Oct 28th, 2013
Gagging law meeting with Simon Wright MP
By India Thorogood
At 7.30pm on Friday, over 200 of you came to hear Simon Wright MP and other speakers debate the controversial gagging law. Thank you!
During the evening, an audience member pointed out that political parties didn’t often attract such large audiences as this one. When party membership is so low, its really important those who aren’t part of a political party have their voice heard in the run up to an election.
David Babbs was on the panel to represent 38 Degrees, Andrew Taylor from People and Planet and Rosie Rawle from the University of East Anglia (UEA) Student’s Union. The opening statements often mentioned how worrying it was that charities and campaigners could be disempowered, when political parties were so out of favour.
Rosie, the UEA’s Communications Officer, said that students weren’t necessarily interested in parties, yet across her campus they were campaigning on issues. The gagging law could have a clear impact on the NUS she said – a charity that was already having to watch what it said. Rosie ended her speech by saying just like with tuition fees, she’d like Simon to promise to “vote against and campaign against it at at every opportunity”. Only this time, she’d like him – and his party – to keep that promise.
There were some students attending the meeting and it was great to see them have a voice – especially in a constituency with 29,000 of them! Andrew Taylor from People and Planet also talked about students in his opening speech – “the government want young people to be seen and not heard.” A very worrying thought, especially for a university City like Norwich.
Andrew Taylor said Simon’s opening speech was scarily similar to that of Chloe Smith in Norwich North. He suggested they were just reciting government briefings – and that their constituents deserved better. Both MPs used the same example to argue in favour of the gagging law – it was based around Caroline Lucas, Green MP for Brighton Pavillion. What if big oil companies used their money to sway her election, they said. But David was quick to point out that if the Bill was such great news for Ms Lucas, why had she voted against the Bill at every opportunity?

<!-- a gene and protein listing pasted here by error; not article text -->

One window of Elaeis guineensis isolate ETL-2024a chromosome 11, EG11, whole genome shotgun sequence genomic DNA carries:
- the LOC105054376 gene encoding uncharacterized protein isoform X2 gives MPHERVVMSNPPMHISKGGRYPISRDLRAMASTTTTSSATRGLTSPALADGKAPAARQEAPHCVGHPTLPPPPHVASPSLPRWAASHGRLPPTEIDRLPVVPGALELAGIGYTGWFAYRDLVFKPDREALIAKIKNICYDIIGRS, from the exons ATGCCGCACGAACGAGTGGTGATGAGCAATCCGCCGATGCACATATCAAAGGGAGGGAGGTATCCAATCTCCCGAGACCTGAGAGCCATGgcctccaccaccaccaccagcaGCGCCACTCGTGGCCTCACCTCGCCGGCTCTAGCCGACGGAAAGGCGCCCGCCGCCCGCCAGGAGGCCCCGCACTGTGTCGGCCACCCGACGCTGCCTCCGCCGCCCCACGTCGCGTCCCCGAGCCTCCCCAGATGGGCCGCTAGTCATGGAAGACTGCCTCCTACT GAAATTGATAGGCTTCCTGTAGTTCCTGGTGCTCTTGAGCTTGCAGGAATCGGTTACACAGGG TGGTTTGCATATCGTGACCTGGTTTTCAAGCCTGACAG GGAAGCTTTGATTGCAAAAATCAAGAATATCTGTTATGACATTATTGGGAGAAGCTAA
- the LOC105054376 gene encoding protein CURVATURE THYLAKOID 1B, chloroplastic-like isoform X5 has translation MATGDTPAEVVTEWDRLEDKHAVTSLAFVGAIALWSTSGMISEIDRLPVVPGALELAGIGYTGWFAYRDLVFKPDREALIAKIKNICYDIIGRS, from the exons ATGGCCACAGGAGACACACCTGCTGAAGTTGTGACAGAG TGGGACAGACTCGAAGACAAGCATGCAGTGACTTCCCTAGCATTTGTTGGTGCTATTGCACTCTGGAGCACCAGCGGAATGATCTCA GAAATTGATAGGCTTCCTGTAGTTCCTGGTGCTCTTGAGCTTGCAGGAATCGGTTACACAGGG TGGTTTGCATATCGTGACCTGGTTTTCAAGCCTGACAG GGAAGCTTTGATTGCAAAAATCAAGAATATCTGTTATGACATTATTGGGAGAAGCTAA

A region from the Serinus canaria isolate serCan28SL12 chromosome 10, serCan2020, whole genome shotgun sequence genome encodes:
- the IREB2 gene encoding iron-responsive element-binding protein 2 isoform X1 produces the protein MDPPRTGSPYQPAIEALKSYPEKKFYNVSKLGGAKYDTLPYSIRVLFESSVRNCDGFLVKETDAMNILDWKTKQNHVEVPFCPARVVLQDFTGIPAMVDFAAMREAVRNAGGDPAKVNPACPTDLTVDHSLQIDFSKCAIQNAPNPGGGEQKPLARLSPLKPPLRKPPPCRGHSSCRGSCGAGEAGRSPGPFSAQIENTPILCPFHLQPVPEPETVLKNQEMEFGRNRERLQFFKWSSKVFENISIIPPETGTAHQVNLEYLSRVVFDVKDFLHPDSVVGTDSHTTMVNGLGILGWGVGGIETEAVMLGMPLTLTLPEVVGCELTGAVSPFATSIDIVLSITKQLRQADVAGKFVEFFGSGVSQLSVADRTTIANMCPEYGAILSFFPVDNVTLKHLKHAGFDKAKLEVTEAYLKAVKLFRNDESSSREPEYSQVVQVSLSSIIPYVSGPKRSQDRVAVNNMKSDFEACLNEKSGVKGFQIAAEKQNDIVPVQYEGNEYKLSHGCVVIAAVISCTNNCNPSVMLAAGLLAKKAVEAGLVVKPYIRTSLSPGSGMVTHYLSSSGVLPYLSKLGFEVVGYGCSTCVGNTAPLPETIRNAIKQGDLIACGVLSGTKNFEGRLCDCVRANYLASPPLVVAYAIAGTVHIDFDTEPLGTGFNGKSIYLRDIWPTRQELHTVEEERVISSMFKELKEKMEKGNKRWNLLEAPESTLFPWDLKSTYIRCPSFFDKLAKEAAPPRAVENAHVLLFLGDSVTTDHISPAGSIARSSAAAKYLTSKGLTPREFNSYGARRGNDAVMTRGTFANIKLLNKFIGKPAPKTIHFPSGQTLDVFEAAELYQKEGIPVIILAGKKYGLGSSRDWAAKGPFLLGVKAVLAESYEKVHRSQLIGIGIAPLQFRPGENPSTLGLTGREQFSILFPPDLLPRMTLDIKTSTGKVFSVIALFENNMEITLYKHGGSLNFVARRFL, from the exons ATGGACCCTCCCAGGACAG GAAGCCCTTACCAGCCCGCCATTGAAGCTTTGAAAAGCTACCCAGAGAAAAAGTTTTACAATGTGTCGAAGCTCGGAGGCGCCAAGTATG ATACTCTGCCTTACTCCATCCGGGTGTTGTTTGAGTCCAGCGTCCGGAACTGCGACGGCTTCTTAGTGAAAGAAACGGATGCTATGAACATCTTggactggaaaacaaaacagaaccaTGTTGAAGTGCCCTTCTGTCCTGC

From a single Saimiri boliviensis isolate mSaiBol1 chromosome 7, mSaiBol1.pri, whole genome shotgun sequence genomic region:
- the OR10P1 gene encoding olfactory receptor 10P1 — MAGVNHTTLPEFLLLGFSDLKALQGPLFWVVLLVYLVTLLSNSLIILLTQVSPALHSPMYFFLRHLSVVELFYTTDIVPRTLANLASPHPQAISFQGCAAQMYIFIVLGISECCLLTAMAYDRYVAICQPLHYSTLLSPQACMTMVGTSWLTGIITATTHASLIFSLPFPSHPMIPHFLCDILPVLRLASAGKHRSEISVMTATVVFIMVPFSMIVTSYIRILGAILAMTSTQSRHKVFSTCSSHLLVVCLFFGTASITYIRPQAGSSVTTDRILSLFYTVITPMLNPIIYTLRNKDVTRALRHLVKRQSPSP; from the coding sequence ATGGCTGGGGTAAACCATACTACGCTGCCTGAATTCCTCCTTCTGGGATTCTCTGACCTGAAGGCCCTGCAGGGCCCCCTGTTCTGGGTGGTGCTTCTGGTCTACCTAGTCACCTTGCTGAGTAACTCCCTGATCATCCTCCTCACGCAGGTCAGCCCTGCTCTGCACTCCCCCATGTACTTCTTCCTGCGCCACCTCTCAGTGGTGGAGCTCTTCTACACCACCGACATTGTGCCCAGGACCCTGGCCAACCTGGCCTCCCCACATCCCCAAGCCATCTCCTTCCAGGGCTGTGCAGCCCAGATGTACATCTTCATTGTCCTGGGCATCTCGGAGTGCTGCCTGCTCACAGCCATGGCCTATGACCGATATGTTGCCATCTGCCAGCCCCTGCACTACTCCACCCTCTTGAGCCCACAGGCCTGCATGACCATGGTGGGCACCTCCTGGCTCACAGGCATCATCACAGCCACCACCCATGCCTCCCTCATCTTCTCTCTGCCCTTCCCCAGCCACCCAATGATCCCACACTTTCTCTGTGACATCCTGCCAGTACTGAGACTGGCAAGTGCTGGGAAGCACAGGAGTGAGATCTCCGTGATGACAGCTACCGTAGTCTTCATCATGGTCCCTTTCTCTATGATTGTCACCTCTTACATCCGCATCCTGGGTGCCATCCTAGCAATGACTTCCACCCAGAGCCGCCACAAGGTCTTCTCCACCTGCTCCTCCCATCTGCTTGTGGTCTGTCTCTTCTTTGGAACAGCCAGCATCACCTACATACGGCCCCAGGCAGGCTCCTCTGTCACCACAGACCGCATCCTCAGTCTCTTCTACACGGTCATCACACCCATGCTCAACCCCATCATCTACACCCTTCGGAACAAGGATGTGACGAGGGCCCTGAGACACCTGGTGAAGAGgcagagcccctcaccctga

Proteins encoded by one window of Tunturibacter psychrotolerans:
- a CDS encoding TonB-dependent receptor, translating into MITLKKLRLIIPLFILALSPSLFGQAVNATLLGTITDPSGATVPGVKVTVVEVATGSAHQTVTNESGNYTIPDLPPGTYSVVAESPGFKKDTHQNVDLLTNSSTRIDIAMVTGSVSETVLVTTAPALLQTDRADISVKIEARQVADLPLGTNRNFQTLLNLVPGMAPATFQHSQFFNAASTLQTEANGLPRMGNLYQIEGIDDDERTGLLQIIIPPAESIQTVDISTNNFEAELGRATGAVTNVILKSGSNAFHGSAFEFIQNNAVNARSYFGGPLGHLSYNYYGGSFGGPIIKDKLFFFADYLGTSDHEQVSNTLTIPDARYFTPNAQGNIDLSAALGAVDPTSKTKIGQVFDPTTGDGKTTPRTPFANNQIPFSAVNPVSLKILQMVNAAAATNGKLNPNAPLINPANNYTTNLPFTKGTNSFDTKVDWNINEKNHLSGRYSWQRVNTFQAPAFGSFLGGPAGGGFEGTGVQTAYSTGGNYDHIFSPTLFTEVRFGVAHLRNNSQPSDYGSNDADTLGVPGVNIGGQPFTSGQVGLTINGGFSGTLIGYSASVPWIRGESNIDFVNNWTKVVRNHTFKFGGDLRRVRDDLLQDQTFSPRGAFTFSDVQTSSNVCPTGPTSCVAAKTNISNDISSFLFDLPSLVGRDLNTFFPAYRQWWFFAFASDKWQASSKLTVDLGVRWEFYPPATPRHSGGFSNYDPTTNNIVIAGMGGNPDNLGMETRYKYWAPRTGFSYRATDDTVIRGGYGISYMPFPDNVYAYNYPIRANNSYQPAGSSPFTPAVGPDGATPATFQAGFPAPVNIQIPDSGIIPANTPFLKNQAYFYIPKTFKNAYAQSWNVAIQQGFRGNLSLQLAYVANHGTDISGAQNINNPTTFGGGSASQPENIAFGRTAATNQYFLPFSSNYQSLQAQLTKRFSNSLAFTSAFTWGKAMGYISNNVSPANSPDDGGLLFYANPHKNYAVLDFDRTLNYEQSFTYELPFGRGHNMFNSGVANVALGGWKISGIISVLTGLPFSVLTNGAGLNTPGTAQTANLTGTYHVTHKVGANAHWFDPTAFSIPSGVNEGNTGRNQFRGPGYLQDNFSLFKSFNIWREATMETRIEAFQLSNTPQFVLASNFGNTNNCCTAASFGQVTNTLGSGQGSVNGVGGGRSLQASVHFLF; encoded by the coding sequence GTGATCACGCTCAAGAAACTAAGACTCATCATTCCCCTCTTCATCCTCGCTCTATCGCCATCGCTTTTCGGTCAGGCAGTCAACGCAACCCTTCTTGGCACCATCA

When it came to questions, Simon Wright talked about the Bill with a sense of regret – “I would have loved big party donations to come under this Bill” and “I regret that there wasn’t consultation earlier.”
This really concerned the members of the audience, and the panel, because unlike ordinary people Simon actually had direct power to change things. One of Simon’s constituents was really frustrated – “There is nothing about this Bill that is inevitable” said Lee “Stop saying ‘with regret’, when you have the power to change it!” Another thought from the audience was that Simon seemed “smug and complacent” by talking about this Bill as if it was simply too late to bother.
David from 38 Degrees felt his excuses simply weren’t good enough. He argued that one of the most important parts of our democracy (the non-profit sector) cannot simply be an afterthought! “Where was the green paper? The white paper?”
At the end of the meeting, after many passionate points and questions from the audience, we all wanted to know what Simon would take from it. He said that he had come to this meeting to listen – and that was what he had done.“I’m pretty sure from what I’ve heard that this isn’t a perfect Bill” he said.
He assured his constituents that he would remember this discussion when he looked at proposed amendments to the gagging law. And with 200 of us there, I don’t think Simon will be forgetting the meeting very soon!
By coming together we showed Simon – as one constituent said on the night – “that the British people won’t be shut out of politics.”
Did you come along? What did you think of your MP’s assurances?